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Oct. 26, 2010


(HOUSTON) – A sealed indictment charging a Harris County Deputy Sheriff for allegedly accepting bribes to access confidential law enforcement databases and provide protection for a purported ecstasy dealer has been unsealed, United States Attorney José Angel Moreno announced today along with FBI Special Agent in Charge Richard C. Powers and Harris County Sheriff Adrian Garcia. 

Harris County Deputy Sheriff George Wesley Ellington was arrested yesterday by FBI agents with the assistance of the Harris County Sheriff’s Office. The two-count indictment charging Ellington, 38, of Houston, was unsealed today following his initial appearance before United States Magistrate Judge Stephen W. Smith. Ellington has been ordered temporarily detained pending a decision of the court on the issue of bond to be decided tomorrow at 2:00 p.m.

“Law enforcement officers who betray their public trust are a danger to the public and to every other officer and agent seeking to uphold the law,” said Moreno. “In situations like this, the entire law enforcement community - federal, state and local – works hand in hand to insure that public safety and the public trust are restored.”

The indictment and Ellington’s arrest is the result of an investigation conducted by the Harris County Sheriff’s Department and the FBI. The indictment alleges that in February 2010 and again in April 2010, Ellington received $500 for using his position as a Harris County Deputy Sheriff to access confidential information from secured law enforcement databases and for providing security/protection in his capacity as a Harris County Deputy Sheriff to a person he believed was illegally possessing and transporting 3, 4 Methylenedioxymethamphetamine (MDMA), commonly called Ecstasy.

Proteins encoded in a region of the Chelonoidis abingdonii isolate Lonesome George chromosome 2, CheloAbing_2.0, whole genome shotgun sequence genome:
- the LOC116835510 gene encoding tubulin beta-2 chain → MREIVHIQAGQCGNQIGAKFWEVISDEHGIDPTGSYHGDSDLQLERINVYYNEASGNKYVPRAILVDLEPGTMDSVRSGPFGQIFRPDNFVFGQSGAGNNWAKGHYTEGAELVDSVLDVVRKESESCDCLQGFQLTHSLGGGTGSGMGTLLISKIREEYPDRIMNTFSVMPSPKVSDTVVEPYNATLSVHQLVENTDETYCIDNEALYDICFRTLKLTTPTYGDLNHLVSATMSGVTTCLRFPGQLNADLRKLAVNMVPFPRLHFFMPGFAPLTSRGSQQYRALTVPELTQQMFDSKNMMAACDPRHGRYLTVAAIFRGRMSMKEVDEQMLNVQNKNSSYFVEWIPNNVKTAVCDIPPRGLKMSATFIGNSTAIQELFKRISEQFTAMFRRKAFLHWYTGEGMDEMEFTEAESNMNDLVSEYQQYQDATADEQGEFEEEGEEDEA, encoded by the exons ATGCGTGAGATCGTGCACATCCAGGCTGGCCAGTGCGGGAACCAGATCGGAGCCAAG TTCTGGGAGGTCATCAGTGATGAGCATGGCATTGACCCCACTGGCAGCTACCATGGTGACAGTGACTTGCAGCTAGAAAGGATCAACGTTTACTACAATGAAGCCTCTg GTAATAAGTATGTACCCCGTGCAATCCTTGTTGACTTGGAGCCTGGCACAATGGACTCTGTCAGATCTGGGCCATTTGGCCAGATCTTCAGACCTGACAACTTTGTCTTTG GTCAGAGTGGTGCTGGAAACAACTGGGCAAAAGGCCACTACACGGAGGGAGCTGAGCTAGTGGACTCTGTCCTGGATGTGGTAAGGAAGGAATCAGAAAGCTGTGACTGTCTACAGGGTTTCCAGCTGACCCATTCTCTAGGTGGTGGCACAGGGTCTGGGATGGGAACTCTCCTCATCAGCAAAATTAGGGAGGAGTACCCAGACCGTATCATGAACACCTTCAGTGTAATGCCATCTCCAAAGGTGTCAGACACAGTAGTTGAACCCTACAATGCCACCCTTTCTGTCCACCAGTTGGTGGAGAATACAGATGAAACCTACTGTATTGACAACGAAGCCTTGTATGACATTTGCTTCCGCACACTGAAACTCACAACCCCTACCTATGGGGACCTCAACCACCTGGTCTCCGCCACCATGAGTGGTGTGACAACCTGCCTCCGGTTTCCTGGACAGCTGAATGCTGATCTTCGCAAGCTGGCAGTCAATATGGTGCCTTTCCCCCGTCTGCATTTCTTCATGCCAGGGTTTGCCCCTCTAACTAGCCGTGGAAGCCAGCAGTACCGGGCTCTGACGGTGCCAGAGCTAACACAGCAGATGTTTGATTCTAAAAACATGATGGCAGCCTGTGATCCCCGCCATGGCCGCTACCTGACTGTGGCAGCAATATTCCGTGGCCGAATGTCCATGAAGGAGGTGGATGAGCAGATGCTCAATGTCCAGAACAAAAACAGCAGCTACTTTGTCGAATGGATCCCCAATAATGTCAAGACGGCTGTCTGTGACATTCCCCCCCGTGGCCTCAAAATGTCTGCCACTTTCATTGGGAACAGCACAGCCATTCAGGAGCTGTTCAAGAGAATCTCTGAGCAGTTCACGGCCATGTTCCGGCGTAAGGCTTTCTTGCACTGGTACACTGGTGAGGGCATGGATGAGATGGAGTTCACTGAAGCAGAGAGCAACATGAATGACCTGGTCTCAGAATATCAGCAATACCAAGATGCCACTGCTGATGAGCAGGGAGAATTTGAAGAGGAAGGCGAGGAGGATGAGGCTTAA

“While the vast majority of law enforcement officers are honest in their work and committed to serving and protecting the public, there are some who choose to use their position for personal gain,” said Powers. “Combating corruption remains the FBI's top criminal investigative priority, and we will continue our long-standing partnership with Sheriff Adrian Garcia and the Harris County Sheriff's Office to aggressively pursue those granted the public trust who engage in illegal acts.”

“I am proud of all the hardworking employees of the Harris County Sheriff’s Office who follow the rules and who hold sacred the public’s trust,” said Garcia. “I admire and respect all of our honest and dedicated deputies, detention officers and civilian support staff. However, I will not allow for any employee(s) who allegedly engages in criminal activity to tarnish the professionalism and dedication of so many great public servants who unselfishly serve the residents of Harris County with pride, honor and respect. I thank the Houston FBI and the United States Attorney’s Office for their partnership and support of my staff in the Office of Inspector General, as we work to serve and protect the citizens of Harris County.”

Each of the two charges against Ellington carries a maximum penalty, upon conviction, of 20 years imprisonment and/or a $250,000 fine. 

The case will be prosecuted by Assistant U.S. Attorney Daniel C. Rodriguez.

An indictment is a formal accusation of criminal conduct, not evidence.
A defendant is presumed innocent unless convicted through due process of law.  

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